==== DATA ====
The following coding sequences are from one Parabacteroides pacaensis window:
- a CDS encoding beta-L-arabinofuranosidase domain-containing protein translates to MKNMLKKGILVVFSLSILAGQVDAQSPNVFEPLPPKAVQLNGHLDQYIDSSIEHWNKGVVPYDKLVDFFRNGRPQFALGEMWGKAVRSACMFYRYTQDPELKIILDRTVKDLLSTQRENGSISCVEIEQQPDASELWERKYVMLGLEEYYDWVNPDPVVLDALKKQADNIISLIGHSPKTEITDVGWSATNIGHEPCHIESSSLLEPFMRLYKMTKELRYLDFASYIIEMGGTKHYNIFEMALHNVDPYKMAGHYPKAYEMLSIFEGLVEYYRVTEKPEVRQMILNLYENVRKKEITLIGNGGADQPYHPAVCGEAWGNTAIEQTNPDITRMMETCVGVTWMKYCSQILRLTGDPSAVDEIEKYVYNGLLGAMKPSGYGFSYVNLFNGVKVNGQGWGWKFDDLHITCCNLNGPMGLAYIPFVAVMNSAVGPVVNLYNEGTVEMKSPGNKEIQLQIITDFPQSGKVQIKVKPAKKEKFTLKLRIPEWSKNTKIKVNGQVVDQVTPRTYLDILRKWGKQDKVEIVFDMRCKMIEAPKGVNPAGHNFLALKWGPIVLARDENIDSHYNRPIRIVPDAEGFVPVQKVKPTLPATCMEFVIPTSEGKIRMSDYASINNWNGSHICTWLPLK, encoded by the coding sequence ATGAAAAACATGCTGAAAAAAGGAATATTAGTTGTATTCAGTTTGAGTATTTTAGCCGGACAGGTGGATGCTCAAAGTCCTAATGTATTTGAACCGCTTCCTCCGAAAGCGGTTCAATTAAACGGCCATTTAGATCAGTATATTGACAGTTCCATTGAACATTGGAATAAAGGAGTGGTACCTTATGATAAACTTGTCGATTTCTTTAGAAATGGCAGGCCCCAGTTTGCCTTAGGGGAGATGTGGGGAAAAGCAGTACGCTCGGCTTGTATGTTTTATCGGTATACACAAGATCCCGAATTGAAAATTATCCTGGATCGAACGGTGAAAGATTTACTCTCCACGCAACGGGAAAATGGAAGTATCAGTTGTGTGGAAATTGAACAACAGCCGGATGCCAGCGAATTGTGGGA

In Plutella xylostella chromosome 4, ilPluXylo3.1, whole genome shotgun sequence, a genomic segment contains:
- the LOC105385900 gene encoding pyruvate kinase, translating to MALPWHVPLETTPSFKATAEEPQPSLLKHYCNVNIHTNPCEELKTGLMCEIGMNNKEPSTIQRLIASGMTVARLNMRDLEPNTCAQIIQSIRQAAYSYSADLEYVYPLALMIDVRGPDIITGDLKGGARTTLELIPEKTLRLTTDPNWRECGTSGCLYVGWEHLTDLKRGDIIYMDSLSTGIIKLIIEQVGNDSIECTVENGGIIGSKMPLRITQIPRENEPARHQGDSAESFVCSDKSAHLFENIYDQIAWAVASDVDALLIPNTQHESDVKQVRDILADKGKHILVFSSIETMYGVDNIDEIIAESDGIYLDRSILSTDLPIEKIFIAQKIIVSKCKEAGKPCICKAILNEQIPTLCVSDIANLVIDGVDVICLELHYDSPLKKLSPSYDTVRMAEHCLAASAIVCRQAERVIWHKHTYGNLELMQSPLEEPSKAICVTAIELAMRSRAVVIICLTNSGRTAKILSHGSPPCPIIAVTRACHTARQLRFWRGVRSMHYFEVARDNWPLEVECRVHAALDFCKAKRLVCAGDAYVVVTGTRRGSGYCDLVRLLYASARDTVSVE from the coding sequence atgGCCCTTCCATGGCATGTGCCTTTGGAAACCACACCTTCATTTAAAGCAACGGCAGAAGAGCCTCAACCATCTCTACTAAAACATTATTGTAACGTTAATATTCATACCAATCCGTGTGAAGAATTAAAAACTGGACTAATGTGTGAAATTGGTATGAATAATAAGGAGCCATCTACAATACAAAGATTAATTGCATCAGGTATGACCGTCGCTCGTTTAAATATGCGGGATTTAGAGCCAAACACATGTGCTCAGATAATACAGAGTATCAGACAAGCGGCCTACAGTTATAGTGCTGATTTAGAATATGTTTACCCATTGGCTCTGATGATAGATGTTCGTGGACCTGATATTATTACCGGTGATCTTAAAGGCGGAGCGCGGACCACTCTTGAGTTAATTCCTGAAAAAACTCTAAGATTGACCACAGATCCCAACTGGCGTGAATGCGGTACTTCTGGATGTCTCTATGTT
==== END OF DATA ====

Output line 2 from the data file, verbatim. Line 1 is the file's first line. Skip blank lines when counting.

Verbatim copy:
- a CDS encoding beta-L-arabinofuranosidase domain-containing protein translates to MKNMLKKGILVVFSLSILAGQVDAQSPNVFEPLPPKAVQLNGHLDQYIDSSIEHWNKGVVPYDKLVDFFRNGRPQFALGEMWGKAVRSACMFYRYTQDPELKIILDRTVKDLLSTQRENGSISCVEIEQQPDASELWERKYVMLGLEEYYDWVNPDPVVLDALKKQADNIISLIGHSPKTEITDVGWSATNIGHEPCHIESSSLLEPFMRLYKMTKELRYLDFASYIIEMGGTKHYNIFEMALHNVDPYKMAGHYPKAYEMLSIFEGLVEYYRVTEKPEVRQMILNLYENVRKKEITLIGNGGADQPYHPAVCGEAWGNTAIEQTNPDITRMMETCVGVTWMKYCSQILRLTGDPSAVDEIEKYVYNGLLGAMKPSGYGFSYVNLFNGVKVNGQGWGWKFDDLHITCCNLNGPMGLAYIPFVAVMNSAVGPVVNLYNEGTVEMKSPGNKEIQLQIITDFPQSGKVQIKVKPAKKEKFTLKLRIPEWSKNTKIKVNGQVVDQVTPRTYLDILRKWGKQDKVEIVFDMRCKMIEAPKGVNPAGHNFLALKWGPIVLARDENIDSHYNRPIRIVPDAEGFVPVQKVKPTLPATCMEFVIPTSEGKIRMSDYASINNWNGSHICTWLPLK, encoded by the coding sequence ATGAAAAACATGCTGAAAAAAGGAATATTAGTTGTATTCAGTTTGAGTATTTTAGCCGGACAGGTGGATGCTCAAAGTCCTAATGTATTTGAACCGCTTCCTCCGAAAGCGGTTCAATTAAACGGCCATTTAGATCAGTATATTGACAGTTCCATTGAACATTGGAATAAAGGAGTGGTACCTTATGATAAACTTGTCGATTTCTTTAGAAATGGCAGGCCCCAGTTTGCCTTAGGGGAGATGTGGGGAAAAGCAGTACGCTCGGCTTGTATGTTTTATCGGTATACACAAGATCCCGAATTGAAAATTATCCTGGATCGAACGGTGAAAGATTTACTCTCCACGCAACGGGAAAATGGAAGTATCAGTTGTGTGGAAATTGAACAACAGCCGGATGCCAGCGAATTGTGGGA